Considering Transferring to UM.. Are the stereotypes true?

<p>So, UM has always been my dream school and I may transfer for Spring semester of my Freshmen year (already been accepted). I'm currently at American University in Washington DC. </p>

<p>I do like it here in DC but I still am infatuated with UM, which has been my first choice for a long time. </p>

<p>My only concern is that it would be hard to make friends and fit in coming for Spring Semester. Also is it true that a lot of the student body are shallow and snobby kids who flaunt their wealth? I realize this is kind of a stereotype for UM but I wasn't sure to what extent it is true.</p>

<p>Are there all types of students at UM-Athletes, Nerds, Hipsters, Ect... Or is it simply the athletic party crowd?</p>

<p>I know UM is a solid school academically, I am more concerned with the social aspects.</p>

<p>All thoughts appreciated!</p>

<p>PS: Is there transport from campus to City of Miami/Miami Beach?</p>

<p>I would love to know, too.</p>

<p>I'm freshman here in UM and I would say stereotypes are somewhat true. Party is very common here (was #1 party school in 2008), but I would say majority here isn't really dedicated to drinking and partying. Many students care about grades, courses, exams, and UM is the number one for student diversity in the US... which means, you have a lot of chances to see a lot of new people and get along with them.</p>

<p>Anyone else?</p>

<p>I'm also a freshman here and I'd have to disagree. It really depends on what you're looking for in a school. The party atmosphere is in my opinion overwhelming. Any stereotypes about snobbish people isn't as true as I expected. Most people here are nice to you as long as you are nice to them. However, if you're looking for a truly intellectually curious environment, this might not be the place for you. Students here are driven, yes, driven towards a GPA or a med school acceptance. Very few members of the student population seem to want to learn things for the sake of bettering themselves. What you are studying also makes a huge difference. If you have any interest in music or business, I would say the opposite and highly recommend it, because of the rigor of the programs and (in the case of music especially) the true dedication of students to their work. The students here are certainly intelligent...I'd best describe it with an analogy. Miami students are smart enough to find ways around the rules, to find all sorts of ways to party and get things they shouldn't have. The problem is that they get so wasted or high that they can't find their way out of the trouble they create.</p>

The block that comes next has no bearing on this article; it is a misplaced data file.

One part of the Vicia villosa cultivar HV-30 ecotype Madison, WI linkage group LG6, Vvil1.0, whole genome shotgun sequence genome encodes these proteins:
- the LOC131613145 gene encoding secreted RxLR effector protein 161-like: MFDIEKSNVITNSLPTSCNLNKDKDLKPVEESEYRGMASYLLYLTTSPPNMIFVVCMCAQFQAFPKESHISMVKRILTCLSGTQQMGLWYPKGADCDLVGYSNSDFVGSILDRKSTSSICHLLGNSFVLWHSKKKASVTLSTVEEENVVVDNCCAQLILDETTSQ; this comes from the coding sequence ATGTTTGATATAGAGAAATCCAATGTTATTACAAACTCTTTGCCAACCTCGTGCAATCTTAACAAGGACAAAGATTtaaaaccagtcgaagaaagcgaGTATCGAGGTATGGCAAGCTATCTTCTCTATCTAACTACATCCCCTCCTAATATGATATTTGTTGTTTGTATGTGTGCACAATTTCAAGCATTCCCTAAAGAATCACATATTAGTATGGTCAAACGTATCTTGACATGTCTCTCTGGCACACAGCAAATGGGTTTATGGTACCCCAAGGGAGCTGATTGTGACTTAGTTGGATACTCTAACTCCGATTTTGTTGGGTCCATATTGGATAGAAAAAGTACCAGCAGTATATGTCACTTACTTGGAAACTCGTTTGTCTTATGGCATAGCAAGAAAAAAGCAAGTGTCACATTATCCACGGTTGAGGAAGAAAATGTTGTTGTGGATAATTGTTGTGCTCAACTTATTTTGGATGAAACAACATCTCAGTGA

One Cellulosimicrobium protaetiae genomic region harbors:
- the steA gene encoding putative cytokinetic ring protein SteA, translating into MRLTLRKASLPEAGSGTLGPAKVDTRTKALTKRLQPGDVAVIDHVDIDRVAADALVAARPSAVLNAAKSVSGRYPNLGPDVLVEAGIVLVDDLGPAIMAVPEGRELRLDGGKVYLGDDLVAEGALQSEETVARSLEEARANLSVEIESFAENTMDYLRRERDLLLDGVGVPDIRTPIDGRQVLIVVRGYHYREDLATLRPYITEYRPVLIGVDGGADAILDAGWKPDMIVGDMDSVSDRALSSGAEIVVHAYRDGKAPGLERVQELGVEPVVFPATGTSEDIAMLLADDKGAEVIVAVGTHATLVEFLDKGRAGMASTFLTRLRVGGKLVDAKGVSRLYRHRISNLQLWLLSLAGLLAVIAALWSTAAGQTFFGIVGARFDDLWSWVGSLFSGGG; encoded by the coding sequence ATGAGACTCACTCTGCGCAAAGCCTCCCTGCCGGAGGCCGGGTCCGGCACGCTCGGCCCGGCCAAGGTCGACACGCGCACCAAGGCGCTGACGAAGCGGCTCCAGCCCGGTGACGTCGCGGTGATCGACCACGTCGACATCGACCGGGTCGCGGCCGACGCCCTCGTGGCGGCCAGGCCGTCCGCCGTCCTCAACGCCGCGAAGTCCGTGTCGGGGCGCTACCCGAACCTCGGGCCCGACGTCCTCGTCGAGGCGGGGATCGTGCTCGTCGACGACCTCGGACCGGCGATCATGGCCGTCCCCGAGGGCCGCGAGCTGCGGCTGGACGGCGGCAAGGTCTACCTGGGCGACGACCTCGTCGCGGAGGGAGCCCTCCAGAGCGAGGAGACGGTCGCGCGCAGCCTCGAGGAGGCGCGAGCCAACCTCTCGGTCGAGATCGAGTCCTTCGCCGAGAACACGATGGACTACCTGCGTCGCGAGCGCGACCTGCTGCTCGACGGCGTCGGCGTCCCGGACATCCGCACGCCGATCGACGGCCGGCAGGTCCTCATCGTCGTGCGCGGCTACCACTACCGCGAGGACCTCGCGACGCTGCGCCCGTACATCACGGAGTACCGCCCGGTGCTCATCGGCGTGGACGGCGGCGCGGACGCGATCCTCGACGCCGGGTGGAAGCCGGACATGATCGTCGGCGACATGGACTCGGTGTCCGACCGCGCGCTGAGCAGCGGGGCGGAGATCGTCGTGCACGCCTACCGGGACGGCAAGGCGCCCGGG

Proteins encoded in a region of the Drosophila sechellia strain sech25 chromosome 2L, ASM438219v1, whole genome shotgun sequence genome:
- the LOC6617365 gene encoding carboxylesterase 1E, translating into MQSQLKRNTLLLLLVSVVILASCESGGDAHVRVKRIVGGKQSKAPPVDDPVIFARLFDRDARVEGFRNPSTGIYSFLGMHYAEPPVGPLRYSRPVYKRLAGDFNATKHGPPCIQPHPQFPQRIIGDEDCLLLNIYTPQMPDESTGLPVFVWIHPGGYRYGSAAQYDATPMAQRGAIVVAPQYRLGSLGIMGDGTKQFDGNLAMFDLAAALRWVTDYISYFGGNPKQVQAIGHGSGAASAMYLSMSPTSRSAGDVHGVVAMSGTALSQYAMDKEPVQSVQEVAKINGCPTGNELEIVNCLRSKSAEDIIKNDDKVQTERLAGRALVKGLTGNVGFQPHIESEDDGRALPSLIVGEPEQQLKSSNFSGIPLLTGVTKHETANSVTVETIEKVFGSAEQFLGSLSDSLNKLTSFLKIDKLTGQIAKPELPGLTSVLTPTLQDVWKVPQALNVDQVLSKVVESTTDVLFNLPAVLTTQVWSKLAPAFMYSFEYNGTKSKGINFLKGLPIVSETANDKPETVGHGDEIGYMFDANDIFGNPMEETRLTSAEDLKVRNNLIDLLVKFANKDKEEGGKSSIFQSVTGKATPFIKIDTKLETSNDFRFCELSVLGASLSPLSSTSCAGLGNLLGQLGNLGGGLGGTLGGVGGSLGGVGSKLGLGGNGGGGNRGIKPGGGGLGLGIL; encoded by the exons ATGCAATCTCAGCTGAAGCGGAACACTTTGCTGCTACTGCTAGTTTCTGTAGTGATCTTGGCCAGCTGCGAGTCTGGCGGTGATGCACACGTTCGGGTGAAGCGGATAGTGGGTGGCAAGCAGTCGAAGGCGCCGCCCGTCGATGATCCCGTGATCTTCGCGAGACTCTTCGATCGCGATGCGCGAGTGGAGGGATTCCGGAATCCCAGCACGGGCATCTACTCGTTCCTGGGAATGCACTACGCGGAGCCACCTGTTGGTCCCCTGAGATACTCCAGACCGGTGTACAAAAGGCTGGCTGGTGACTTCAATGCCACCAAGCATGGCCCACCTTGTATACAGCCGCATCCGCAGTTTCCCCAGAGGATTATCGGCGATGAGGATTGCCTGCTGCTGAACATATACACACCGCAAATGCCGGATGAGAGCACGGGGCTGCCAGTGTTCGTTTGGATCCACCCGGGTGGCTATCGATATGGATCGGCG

<p>That whole paragraph was contradictory and didn't seem to make sense... From what I've seen during my visit and what I've heard from other members on here, the whole "work hard, party hard" mentality isn't as big as people make it out to be. Parties are usually house parties or clubbing, and if you are looking for them you'll find them; however, if you aren't looking for them, they won't bother you. Also, the people are nice, not stuck-up or snobbish (most of them), and generally very intelligent (what would you expect from a school rated 38th in the country?) Overall, from what I've seen and heard, the stereotypes are just not true. Or if they are, it's on a very limited scale.</p>